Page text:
Parachuting high-profile network stars into foreign areas in crisis is the best way to reach ordinary Australians, according to Sunday Telegraph deputy editor Claire Harvey.
Speaking at the Macleay International Reporting Conference about Australia’s international coverage, Ms Harvey said the reality is that people are time-poor and often consume their news from TV with no sound while “cooking dinner and three kids are playing up”.
“That’s how they are making their decisions about the world and politics,” Ms Harvey said.
“We have to get through to them and it’s hard to get their attention. No matter how much we try to tell ourselves what we do as journalists is incredibly important we have to get through to people, so if Karl Stefanovic is going to Paris … who better to bring that story to Australian living rooms?”
But Walkley award-winner Monica Attard argued it was more effective to have journalists on the ground in these locations who knew the area and were passionate about the issues and people.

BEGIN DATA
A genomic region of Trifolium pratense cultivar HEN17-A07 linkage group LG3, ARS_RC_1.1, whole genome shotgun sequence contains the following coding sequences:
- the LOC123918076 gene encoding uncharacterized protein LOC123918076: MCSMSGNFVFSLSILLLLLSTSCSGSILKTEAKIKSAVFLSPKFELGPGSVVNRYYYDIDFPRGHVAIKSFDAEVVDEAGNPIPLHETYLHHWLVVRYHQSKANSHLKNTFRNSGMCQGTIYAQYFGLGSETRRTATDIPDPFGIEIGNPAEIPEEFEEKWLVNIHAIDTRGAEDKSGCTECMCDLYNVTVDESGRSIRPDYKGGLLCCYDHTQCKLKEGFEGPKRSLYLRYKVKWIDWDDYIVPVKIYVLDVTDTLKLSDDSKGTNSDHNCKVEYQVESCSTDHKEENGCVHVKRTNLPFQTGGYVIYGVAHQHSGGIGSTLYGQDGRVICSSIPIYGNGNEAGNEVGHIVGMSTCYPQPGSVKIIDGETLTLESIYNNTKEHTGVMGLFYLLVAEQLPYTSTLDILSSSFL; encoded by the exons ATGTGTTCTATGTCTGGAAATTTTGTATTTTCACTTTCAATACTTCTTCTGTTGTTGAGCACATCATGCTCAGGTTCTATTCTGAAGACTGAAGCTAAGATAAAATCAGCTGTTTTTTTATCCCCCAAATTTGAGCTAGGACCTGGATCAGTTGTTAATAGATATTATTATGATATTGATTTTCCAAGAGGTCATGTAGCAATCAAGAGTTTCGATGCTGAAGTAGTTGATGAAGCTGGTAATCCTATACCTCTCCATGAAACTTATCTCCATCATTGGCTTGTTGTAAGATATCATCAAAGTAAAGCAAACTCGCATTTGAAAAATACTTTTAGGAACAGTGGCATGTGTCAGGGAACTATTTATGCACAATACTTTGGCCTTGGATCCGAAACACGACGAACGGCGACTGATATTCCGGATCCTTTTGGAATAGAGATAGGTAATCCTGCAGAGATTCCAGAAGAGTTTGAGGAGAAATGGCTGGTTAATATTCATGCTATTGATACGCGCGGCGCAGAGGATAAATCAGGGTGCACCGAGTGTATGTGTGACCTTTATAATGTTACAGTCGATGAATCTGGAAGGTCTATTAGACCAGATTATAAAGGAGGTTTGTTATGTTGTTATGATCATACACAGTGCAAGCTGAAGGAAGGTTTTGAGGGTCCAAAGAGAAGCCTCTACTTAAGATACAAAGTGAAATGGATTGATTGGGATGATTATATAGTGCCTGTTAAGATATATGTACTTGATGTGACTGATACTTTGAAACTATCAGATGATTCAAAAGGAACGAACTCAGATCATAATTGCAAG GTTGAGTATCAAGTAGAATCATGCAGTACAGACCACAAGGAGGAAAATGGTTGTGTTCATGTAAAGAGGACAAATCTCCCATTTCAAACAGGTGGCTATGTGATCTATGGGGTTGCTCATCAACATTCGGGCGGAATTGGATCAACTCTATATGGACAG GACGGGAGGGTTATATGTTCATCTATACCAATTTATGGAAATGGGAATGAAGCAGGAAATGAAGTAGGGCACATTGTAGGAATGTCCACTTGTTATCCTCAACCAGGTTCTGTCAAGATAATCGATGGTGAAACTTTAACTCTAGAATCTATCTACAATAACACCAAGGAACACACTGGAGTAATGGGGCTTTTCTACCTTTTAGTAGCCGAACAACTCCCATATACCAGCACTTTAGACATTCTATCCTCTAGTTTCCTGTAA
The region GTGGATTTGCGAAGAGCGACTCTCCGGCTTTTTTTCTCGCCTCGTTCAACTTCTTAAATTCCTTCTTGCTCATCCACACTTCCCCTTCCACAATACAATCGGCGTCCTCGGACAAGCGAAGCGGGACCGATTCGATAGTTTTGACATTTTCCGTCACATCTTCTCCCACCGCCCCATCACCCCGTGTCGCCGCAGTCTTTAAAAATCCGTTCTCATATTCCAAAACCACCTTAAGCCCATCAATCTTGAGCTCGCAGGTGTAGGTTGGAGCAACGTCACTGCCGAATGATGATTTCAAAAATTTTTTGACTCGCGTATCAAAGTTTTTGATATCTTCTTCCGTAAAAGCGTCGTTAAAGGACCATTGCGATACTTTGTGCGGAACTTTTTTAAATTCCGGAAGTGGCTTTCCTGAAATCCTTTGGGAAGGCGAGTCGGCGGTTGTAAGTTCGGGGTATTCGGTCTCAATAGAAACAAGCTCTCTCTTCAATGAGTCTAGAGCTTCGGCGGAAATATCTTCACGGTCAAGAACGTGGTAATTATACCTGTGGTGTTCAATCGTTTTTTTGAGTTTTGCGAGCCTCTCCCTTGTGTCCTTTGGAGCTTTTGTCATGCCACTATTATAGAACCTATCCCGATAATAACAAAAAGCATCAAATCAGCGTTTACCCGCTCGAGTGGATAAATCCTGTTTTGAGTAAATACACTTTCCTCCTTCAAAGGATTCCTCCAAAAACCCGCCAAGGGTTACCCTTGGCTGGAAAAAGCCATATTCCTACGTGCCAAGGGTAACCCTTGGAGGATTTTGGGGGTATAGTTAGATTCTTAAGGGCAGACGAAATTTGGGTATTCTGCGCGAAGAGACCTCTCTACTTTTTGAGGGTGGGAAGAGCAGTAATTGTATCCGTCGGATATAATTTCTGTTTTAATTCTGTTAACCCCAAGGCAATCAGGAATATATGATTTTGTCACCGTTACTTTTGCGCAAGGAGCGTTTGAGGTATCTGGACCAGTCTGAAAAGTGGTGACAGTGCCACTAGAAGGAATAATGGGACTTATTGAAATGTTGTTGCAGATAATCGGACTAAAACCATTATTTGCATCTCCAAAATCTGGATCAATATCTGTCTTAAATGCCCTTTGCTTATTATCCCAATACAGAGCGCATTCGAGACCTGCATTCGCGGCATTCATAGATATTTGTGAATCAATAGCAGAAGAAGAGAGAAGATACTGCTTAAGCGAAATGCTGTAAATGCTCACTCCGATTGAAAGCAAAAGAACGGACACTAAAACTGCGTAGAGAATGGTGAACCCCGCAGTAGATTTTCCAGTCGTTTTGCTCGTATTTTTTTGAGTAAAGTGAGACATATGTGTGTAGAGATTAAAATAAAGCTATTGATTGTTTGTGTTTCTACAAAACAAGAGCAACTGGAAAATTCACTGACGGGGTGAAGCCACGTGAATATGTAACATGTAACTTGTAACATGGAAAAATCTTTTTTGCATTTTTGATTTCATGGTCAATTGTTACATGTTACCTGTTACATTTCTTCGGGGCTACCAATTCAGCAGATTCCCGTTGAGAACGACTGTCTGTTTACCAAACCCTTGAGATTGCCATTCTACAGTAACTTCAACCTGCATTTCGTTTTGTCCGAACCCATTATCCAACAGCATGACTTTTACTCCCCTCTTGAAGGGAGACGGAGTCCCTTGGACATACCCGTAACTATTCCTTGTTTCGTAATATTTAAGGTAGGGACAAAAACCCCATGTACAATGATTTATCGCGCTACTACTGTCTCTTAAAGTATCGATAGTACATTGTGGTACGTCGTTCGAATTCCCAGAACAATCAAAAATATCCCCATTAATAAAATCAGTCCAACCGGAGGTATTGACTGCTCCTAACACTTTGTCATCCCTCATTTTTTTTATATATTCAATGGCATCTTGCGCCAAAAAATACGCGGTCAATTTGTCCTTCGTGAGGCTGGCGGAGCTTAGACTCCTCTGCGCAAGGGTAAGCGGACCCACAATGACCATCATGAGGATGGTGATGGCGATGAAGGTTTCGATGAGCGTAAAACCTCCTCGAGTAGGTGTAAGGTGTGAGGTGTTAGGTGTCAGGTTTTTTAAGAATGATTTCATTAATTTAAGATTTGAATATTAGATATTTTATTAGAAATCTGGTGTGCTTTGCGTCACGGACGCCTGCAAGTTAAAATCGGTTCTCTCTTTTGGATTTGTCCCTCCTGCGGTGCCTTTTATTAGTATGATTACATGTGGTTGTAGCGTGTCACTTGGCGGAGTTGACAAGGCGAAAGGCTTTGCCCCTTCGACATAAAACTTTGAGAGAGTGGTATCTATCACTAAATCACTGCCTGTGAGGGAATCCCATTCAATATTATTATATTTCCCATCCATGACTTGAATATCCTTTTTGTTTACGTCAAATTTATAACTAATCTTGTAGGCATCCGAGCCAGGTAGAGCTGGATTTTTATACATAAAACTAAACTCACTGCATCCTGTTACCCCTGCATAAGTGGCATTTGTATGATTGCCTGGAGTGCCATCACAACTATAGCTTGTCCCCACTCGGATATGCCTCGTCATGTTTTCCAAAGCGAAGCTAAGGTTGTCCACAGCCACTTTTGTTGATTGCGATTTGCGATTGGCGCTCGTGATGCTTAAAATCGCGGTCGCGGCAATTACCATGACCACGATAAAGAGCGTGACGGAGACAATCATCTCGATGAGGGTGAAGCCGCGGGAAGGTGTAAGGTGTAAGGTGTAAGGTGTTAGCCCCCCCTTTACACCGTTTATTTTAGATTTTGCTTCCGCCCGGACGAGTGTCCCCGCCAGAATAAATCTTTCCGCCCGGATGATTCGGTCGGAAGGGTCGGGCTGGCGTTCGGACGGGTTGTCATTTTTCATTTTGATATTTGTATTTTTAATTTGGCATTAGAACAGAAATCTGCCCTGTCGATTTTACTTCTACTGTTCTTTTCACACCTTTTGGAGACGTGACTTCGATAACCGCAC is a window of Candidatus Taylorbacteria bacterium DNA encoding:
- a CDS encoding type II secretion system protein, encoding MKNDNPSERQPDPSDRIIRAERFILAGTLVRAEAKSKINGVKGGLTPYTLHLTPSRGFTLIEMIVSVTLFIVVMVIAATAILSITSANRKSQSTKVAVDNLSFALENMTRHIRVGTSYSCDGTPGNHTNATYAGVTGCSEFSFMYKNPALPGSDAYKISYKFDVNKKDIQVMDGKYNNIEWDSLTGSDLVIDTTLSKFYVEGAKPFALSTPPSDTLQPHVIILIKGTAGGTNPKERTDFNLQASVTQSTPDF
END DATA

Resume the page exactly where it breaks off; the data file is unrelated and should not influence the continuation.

“We now have these hubs where we are flying people in, flying people out,” Ms Attard said.
“[These journalists] have severe limitations. I think it’s very very disheartening … when I see commercial networks fly in their stars to cover big stories, the Paris bombings for example. I find it incredibly frustrating people haven’t had the experiences of foreign correspondents.”
Ms Attard, who was the ABC correspondent in Russia in the early 1990s, said that 20 years ago there were journalism bureaus for the Australian media all over the world but that was changing.
Channel Ten news presenter Hugh Riminton, who was posted to London and visited other countries on assignment, agreed: “The traditional models of the foreign correspondent is gone. What is filling the space… are those specialist international outlets like CNN, like the BBC.”
Mr Riminton encouraged young journalists who wanted to work internationally to seek out careers with the major media organisations. – Rebecka Davidsson
Photo of Claire Harvey by James Mott.